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Reviews, recommendations and essays on classical, jazz and world music

exploring music

For a Chopinist (or "Chopinzee" as, I think, James Huneker put it) to essay Scriabin is not surprising, for Chopin's music is. where Scriabin took off from, and, indeed, his early pieces have many of the earmarks.

Here we have some Haydn chamber-music played on "original" instruments. For those who don't speak record-jargon, the adjective invites misinterpretation. Are these, you well might ask, the instruments on which these works were first played? Are we being reassured that these are not the usual cheap copies made of bakelite in Hong Kong? Dare we hope that these are instruments of a kind never heard before by human ear?

blogging about music before there was blogging

"Verdammter Schultheiss" snarl the benighted peasants in Carl Orff' s delicious folk-opera Der Mond, cursing the mayor who has sold the moon that used to light their way to the inn. They are, of course, archaic peasants, for in time a mayor became not a Schultheiss but a Schulze (or Schulz or Schultz). And Schulze became a family name that could, in the time of my youth be counted on--why, God only knows!--to evoke almost as much laughter as Brooklyn did. And maybe it did a long way back, for in Renaissance Germany the Schulzes, dis­covering in the new Humanism that praetor, "head man," was a close Latin equivalent, took to calling themselves by the highfalutin name of "Praetorius." Now there were lots of Schulzes, as you can well imagine, and a good many of them were musical, so that a man in my line of work has to be on his Praetorian guard when he encounters one of them.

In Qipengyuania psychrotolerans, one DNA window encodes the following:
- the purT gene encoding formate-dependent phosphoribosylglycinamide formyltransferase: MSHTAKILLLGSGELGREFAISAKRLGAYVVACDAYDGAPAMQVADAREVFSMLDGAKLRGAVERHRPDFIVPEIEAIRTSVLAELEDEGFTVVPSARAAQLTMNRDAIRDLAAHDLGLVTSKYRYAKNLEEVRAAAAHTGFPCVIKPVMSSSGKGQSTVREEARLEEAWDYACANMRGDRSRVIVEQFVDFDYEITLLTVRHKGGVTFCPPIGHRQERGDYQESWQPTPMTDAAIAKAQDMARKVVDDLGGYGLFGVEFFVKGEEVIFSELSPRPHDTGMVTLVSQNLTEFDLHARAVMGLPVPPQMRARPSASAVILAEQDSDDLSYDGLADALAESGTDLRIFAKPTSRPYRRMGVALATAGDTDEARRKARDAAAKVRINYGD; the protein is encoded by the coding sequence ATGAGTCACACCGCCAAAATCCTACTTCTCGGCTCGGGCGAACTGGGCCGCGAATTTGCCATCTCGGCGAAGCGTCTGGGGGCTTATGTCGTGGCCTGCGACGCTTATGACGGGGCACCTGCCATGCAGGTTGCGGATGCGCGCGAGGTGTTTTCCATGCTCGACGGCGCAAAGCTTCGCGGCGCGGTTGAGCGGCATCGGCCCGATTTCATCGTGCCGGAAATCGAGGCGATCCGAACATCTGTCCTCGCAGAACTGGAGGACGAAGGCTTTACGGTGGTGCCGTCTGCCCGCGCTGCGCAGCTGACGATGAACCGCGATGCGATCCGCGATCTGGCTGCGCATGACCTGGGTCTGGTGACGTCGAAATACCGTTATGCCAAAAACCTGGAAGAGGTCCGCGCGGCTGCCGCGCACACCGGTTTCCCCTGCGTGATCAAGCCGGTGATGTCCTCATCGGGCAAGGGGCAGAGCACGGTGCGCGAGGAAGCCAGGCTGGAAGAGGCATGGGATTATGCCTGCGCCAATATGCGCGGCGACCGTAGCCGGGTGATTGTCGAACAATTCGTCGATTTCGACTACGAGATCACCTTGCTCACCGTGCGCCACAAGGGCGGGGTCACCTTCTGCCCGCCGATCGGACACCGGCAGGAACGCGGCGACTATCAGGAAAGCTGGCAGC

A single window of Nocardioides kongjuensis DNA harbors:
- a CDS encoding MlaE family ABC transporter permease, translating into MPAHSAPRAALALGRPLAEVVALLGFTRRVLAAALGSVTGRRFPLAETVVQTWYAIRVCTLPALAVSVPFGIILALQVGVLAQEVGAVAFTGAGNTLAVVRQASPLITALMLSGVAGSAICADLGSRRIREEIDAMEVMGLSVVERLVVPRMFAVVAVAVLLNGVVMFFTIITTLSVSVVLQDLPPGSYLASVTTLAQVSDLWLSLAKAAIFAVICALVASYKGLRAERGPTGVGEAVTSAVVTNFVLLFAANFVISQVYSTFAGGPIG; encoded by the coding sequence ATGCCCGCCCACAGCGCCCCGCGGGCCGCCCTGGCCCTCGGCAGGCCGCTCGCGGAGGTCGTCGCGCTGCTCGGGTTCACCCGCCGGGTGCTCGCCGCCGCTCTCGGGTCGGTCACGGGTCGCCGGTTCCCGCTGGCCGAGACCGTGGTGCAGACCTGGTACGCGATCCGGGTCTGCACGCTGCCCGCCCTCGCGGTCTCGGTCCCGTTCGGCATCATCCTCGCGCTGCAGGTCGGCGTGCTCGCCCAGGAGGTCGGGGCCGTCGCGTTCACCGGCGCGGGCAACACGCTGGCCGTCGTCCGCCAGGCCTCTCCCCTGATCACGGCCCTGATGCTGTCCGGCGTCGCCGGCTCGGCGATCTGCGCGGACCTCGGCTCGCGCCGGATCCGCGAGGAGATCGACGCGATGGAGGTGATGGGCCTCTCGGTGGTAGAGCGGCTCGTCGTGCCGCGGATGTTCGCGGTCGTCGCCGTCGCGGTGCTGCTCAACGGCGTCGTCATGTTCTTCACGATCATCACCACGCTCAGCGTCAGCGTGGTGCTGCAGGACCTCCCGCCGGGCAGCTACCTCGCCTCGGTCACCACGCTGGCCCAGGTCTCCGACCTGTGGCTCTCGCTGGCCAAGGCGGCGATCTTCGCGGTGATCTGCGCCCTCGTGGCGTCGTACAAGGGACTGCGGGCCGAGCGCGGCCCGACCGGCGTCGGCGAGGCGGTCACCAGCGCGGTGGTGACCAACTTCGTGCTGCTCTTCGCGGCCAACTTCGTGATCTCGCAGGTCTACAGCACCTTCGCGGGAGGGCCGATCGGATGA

MHS legend has it that David M. Greene was frustrated at the minimal liner notes provided on the back of Musical Heritage Society LPs in the mid 1960s. David's irascibility and undeniable writer's charm ultimately led him to co-found The Musical Heritage Society Review. David's "Encountering Music" essays did expand on what was included on the LPs, and also filled many pages - often 6 or 7 essays in each Review, published 18 times a year...As we revive the 300 editions of The MHS Review, David's spirit lives on - and he's not the only writer "exploring music" at The Review.

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